The islanders crossed back over with a “Ray Price meets Wayne Shorter” version of Mozart’s famous vocal showcase, “Exultate Jubilate,” which had the apparently knowledgeable audience grinning at various Mozartian moments. The encore, Jimi Hendrix’s famous version of Bob Dylan’s haunting “All Along the Watchtower,” added a jolt of rock to a beyond-category concert that effortlessly traveled ‘twixt Indian, jazz, classical, bluegrass, and unclassifiable music. With Balakrishnan beaming like a proud dad, musicians of different generations and backgrounds (bluegrass, African American roots, Indian, classical) all met on the common ground of American jazz. Evidently recharged by the infusion of youthful energy, Turtle Island embodies the American melting pot in music, with musical blends so organic that they contradict the very concept of crossover. In their hands, there’s nothing to cross from or to; it’s all one place.
Rachel Barton Pine & Mike Block
Of the many sparkling shows I’ve experienced in Friends of Chamber Music’s Not So Classic Series, none validated its crossover philosophy more than the violinist and cellist’s Feb. 12 show before an ecstatic, sold out audience at Portland’s Old Church. Thankfully eschewing the usual introductory lecture, the pair simply strode onstage and launched right into what we came for: music. They did talk between numbers, briefly giving some concise personal impressions of the music they were about to play, like the dance origins of a Bach solo sonata. The admirably diverse program featured chewy classical standards (Kodaly’s famous violin and cello duo, Bach to Bach solo showcases), flashy crowd pleasers by Sarasate and Vieuxtemps, folky fun (Scottish fiddle tunes, an original by Block’s sometime bandmate Mark O’Connor), covers of Bill Monroe and Metallica. Like Brooklyn Rider, Pine noted from the stage that back in the day, composers on the program wouldn’t really have rigidly separated music into pop and art music.
But it wasn’t just the programming that made this show so broadly appealing, as evidenced by the instantaneous cheers and shouts and claps. For one thing, they move. Rather than imprisoning themselves in chairs (which Pine has every reason to use) and behind music stands, Pine and Block have rehearsed their music so well that they can actually pay attention to the people, not the page. Casually dressed in an open-neck red shirt rather than the standard tux, Block danced to Bach, thanks to a strap attached to his cello that allows him to stand, sway and stroll while bowing, strumming and even drumming his instrument (which, he explained, was hastily provided by a local shop after his own arrived in pieces, courtesy Southwest Airlines).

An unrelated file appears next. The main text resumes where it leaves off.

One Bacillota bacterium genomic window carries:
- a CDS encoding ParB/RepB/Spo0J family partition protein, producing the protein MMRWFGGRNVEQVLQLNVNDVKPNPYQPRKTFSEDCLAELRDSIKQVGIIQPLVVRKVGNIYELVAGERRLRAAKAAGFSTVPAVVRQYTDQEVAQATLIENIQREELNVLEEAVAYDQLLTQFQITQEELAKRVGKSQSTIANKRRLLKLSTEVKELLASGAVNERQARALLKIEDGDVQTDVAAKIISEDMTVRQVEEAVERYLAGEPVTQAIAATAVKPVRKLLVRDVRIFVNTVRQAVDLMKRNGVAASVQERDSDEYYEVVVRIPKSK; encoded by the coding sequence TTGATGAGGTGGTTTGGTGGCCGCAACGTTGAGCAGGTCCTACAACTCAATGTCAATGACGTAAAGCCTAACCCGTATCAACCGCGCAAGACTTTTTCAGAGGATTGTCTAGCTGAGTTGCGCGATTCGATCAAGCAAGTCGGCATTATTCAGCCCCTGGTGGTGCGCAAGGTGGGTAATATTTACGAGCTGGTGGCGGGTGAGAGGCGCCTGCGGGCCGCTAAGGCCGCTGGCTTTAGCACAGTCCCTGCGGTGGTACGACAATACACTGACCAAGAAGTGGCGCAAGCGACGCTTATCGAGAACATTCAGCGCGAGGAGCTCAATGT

Pine radiates that unquantifiable charisma (and a huge sound) you see in stars like Nadja Salerno-Sonnenberg, and she and Block are relaxed virtuosos whose easy rapport with the audience matches their well-honed chops. Unlike so many faux flamboyant fakers whose phrase-ending flourishes can’t disguise their insufficient preparation, or the under-rehearsed automatons desperately glued to their scores, just barely getting (most of) the notes, Block and Pine’s skill and obvious preparation affords them the freedom to really connect and communicate with audiences, who responded rapturously. You always see how much joy the music brings them, how much fun they’re having playing it, and how hard they’re working to bring that joy to the audience.
Here as in other shows like last fall’s Dali Quartet performance, the venue’s intimacy really brought the players closer to the audience, which did seem a bit younger and more diverse than the usual chamber music crowd, though still a lot older and whiter than what you’d see in most non-classical music venues. FOCM’s Not So Classic series may need a catchier name, but it’s succeeding in broadening the audience for classical music by widening the ambit of the music onstage, and bringing assiduous performers who know how to sell it to music lovers of all kinds. And this month of chamber music crossovers, with classical music consorting with jazz, folk, pop and more, shows that when open-minded musicians combine creative cross fertilization with fierce commitment to audience connection, it’s not so much crossing over as a reunification of musical styles that should never really have been separated into arbitrary categories in the first place.
Friends of Chamber Music’s Not So Classic Series closes April 14 when the terrific Harlem String Quartet plays music by Wynton Marsalis, Dizzy Gillespie, Buena Vista Social Club’s Compay Segundo and more at Portland’s Alberta Rose Theater. Maybe someday we won’t need a separate but equal series for musicians like these, and there’ll be no more artificial categories to cross.